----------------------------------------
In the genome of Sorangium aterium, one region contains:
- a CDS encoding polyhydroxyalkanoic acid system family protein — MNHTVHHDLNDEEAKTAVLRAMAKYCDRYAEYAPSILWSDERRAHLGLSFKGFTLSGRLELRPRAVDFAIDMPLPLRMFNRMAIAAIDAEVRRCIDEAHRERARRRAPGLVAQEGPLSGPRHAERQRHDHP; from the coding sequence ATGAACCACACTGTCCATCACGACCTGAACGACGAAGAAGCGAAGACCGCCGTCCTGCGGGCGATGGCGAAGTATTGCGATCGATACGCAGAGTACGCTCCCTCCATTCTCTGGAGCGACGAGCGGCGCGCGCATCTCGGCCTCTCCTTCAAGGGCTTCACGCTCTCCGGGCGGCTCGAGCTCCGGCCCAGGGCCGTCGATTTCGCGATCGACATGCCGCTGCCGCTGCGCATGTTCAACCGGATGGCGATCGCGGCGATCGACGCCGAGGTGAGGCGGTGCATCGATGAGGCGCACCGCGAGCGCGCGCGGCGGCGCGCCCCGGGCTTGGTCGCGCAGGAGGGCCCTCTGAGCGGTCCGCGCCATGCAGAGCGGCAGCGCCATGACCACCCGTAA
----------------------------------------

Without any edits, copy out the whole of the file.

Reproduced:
In the genome of Sorangium aterium, one region contains:
- a CDS encoding polyhydroxyalkanoic acid system family protein — MNHTVHHDLNDEEAKTAVLRAMAKYCDRYAEYAPSILWSDERRAHLGLSFKGFTLSGRLELRPRAVDFAIDMPLPLRMFNRMAIAAIDAEVRRCIDEAHRERARRRAPGLVAQEGPLSGPRHAERQRHDHP; from the coding sequence ATGAACCACACTGTCCATCACGACCTGAACGACGAAGAAGCGAAGACCGCCGTCCTGCGGGCGATGGCGAAGTATTGCGATCGATACGCAGAGTACGCTCCCTCCATTCTCTGGAGCGACGAGCGGCGCGCGCATCTCGGCCTCTCCTTCAAGGGCTTCACGCTCTCCGGGCGGCTCGAGCTCCGGCCCAGGGCCGTCGATTTCGCGATCGACATGCCGCTGCCGCTGCGCATGTTCAACCGGATGGCGATCGCGGCGATCGACGCCGAGGTGAGGCGGTGCATCGATGAGGCGCACCGCGAGCGCGCGCGGCGGCGCGCCCCGGGCTTGGTCGCGCAGGAGGGCCCTCTGAGCGGTCCGCGCCATGCAGAGCGGCAGCGCCATGACCACCCGTAA